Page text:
Admittedly, neither high jump or track and field in general were something that Williamstown freshman Addison Inge expected to be a main focus of her high school career back when the spring track season got underway just a few short weeks back.
“She kind of snuck up on me,” said head track coach Magan Winters. “She didn’t do winter track, instead she played basketball, and she just came out this season really to try it out.”
Despite the apparent suddenness of Inge’s arrival on the track, all the freshman has done during her short spring track career with the Braves is continue to progress, leading her to recently break the program high jump record, eclipsing 5 foot, 4 inches during the SJ Open at Delsea High School in the middle of May.
After having done long jump in middle school and spending time with the sprints team earlier this season, Inge moved to high jump just to try it out, which both Inge and her coach said felt like something she naturally grabbed ahold of and felt comfortable doing.
That Inge picked up the event so quickly is something she didn’t expect, especially since she hadn’t tried high jump at any point previously in her track career. Initially, she set a lofty goal for herself of reaching five feet, which she didn’t realize at the time was an impressive mark from the start.
“I really wasn’t expecting to be good at it at all,” Inge said. “At first I thought maybe it would be cool to jump like 5-foot, but I didn’t realize how big of a deal reaching that is. After hitting that, I just kept moving up and people kept congratulating me in school about reaching that height …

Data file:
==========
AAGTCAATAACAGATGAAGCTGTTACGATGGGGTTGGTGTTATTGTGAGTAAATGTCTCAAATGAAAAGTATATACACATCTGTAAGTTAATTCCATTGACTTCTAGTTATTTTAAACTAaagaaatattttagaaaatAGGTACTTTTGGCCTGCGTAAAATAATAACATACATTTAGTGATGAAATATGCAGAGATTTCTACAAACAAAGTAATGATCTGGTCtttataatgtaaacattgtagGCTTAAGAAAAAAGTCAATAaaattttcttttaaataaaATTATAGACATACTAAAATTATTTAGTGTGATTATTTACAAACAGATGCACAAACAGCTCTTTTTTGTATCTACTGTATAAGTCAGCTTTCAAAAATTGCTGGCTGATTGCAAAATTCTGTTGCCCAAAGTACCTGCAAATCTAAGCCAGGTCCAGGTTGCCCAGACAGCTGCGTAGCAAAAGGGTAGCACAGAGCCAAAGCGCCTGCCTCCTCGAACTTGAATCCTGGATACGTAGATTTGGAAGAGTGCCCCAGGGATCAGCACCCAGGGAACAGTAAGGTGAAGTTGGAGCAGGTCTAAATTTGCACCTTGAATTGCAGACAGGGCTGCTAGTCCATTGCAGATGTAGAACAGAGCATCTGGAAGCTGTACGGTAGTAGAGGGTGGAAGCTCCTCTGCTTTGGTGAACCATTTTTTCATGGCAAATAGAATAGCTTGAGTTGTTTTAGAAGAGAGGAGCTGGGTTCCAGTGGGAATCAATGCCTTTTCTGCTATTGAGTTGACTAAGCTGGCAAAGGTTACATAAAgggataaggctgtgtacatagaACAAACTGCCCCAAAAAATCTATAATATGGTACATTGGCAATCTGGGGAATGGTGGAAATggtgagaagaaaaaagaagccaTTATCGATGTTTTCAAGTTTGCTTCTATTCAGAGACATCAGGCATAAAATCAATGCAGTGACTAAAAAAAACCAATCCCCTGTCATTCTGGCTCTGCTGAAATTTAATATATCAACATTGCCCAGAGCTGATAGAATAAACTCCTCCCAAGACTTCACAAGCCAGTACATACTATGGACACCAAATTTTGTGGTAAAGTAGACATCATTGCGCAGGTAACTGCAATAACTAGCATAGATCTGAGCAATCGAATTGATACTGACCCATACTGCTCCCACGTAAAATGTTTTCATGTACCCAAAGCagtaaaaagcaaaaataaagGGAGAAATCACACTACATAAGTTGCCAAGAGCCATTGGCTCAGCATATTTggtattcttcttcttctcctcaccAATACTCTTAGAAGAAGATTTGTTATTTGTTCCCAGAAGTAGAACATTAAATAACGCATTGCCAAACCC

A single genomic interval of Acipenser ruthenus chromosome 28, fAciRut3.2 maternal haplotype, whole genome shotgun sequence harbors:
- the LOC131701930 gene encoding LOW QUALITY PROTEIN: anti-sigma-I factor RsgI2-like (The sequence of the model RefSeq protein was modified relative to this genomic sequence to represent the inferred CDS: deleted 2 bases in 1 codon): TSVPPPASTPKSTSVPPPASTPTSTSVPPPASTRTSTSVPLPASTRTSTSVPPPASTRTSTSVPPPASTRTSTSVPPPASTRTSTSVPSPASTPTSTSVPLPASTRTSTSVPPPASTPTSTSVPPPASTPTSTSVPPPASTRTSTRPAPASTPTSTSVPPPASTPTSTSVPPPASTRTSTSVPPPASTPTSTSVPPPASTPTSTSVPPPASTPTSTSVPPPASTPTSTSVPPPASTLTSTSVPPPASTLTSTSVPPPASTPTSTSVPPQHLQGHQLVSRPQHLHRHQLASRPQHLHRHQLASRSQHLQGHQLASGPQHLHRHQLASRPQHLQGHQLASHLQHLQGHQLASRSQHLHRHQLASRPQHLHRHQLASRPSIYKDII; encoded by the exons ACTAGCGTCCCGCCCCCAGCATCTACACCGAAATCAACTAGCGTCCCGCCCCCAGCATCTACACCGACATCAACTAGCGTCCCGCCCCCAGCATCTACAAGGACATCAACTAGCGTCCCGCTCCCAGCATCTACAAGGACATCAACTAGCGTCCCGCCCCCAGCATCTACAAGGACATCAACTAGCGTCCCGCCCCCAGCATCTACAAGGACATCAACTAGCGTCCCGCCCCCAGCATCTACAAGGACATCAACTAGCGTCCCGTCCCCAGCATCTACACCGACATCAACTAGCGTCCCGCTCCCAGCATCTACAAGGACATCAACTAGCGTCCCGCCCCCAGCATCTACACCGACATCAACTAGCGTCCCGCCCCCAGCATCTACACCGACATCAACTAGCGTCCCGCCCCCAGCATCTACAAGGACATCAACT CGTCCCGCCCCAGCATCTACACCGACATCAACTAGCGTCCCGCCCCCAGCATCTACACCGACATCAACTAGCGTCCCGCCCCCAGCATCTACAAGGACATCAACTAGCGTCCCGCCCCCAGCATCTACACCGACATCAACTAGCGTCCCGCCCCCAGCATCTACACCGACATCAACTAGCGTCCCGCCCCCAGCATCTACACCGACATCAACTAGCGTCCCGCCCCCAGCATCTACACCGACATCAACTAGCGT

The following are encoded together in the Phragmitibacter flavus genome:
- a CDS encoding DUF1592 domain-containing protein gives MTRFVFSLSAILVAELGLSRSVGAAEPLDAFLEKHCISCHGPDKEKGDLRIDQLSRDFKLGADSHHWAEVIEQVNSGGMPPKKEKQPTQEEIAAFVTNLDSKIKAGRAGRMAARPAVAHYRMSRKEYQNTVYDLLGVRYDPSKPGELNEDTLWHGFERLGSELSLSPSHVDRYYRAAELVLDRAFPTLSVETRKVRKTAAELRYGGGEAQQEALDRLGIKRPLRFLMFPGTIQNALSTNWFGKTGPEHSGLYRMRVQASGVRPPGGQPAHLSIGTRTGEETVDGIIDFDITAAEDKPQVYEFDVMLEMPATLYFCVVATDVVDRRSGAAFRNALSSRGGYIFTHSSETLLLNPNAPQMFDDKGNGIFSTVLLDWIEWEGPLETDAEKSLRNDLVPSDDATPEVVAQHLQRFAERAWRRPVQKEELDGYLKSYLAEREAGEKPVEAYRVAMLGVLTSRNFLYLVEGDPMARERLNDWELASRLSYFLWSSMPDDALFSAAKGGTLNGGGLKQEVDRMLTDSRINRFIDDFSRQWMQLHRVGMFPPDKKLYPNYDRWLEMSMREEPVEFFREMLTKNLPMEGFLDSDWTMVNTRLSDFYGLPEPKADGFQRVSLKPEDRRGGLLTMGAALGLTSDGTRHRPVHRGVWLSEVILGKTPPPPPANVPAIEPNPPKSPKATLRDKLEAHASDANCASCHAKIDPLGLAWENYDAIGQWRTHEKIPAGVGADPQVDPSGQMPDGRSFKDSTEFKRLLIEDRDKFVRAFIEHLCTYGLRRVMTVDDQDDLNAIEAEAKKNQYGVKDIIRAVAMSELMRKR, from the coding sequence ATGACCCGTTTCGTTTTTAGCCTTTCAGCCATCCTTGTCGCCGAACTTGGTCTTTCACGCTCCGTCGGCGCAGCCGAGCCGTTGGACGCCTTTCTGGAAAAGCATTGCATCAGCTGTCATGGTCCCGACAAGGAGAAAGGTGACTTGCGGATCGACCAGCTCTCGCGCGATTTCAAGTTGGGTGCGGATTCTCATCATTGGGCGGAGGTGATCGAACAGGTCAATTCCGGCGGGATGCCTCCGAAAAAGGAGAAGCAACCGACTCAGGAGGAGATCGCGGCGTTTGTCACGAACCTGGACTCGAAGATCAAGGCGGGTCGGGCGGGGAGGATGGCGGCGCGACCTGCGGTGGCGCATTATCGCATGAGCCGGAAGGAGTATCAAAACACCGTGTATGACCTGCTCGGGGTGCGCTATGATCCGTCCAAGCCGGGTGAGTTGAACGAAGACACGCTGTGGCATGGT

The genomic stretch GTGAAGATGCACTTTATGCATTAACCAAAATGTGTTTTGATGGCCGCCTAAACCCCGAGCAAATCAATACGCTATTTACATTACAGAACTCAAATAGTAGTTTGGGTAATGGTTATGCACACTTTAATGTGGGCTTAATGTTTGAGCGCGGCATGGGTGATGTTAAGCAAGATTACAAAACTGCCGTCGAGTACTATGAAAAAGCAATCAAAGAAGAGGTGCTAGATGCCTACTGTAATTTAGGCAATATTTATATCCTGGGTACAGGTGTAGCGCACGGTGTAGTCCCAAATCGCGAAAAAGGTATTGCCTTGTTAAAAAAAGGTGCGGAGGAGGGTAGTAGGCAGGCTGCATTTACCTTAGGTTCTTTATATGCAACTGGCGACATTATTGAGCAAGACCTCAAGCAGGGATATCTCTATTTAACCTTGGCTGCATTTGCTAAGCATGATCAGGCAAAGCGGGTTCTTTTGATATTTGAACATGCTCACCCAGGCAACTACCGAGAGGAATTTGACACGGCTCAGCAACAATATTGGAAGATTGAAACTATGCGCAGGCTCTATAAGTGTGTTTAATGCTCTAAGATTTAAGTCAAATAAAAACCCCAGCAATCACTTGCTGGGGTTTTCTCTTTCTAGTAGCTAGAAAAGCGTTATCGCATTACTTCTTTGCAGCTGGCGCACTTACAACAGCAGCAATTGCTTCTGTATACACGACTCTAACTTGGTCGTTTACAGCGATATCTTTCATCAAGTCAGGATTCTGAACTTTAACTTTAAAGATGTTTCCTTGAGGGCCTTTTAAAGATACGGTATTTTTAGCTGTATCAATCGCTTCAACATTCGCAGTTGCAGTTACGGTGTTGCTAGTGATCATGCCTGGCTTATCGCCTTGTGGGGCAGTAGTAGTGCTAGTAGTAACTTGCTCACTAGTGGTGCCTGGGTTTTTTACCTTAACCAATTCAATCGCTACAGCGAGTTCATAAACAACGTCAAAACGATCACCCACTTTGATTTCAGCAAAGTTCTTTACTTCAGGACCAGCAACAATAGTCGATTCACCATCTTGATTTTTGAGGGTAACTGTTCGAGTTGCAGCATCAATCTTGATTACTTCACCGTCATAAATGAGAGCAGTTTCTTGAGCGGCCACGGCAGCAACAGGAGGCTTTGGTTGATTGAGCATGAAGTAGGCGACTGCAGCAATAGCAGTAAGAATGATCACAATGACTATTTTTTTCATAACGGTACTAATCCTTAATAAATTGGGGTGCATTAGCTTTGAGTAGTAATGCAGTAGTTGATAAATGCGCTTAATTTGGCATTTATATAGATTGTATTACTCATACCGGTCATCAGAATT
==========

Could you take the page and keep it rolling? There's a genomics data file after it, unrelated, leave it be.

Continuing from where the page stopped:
“It’s definitely different, because I wasn’t expecting any of this for me with track.”
Speciality events such as high, triple and long jump often take a while for most student-athletes to get comfortable in before excelling like Inge has, due to the amount of technique, form and practice they require. Fortunately, Inge has been a quick learner, which she credits to her coaches and teammates.
“It’s definitely been difficult but my coaches and teammates made it a lot easier by showing me the way as I got started,” she said. “Going from the running events to the jumping events was different. It’s a different environment for sure, and it took some time, but I got used to it.
“Having our dual meets before invitationals and weekend meets were a big help, too, being able to be over there and go through it all before weekend meets that count for MileSplit was a big help,” she added.
Winters and Jon Jernigan, the team’s jumps coach, started researching what the spring track high-jump record was for the girls program after Inge’s first few meets earlier this season, after Jernigan said he was confident Inge would break the record by the end of the season.
Sure enough, Inge proved her jumps coach correct.
“I saw a young female with a lot of potential that’s still yet to be fully tapped into,” Jernigan said. “Everything she’s doing right now is still kind of just testing the waters … she’s one of the most athletic individuals I’ve had the chance to work with in high school so I’m excited to see where this takes her.
“She started excelling pretty much as soon as she got to high jump and she’s a constant worker that’s not scared to compete, so as she continues to gain even more experience each day she’s just going to keep getting better,” he added.
Inge was a part of both the volleyball and basketball teams this fall and winter, two sports she initially expected to be more focused with before her recent success in high jump this spring.
Now, however, Inge may have another sport on her mind.
“I was doing track at first just as a way to stay in shape,” she said. “I didn’t think anything of it really, but now I can see myself maybe doing one of these in college maybe.”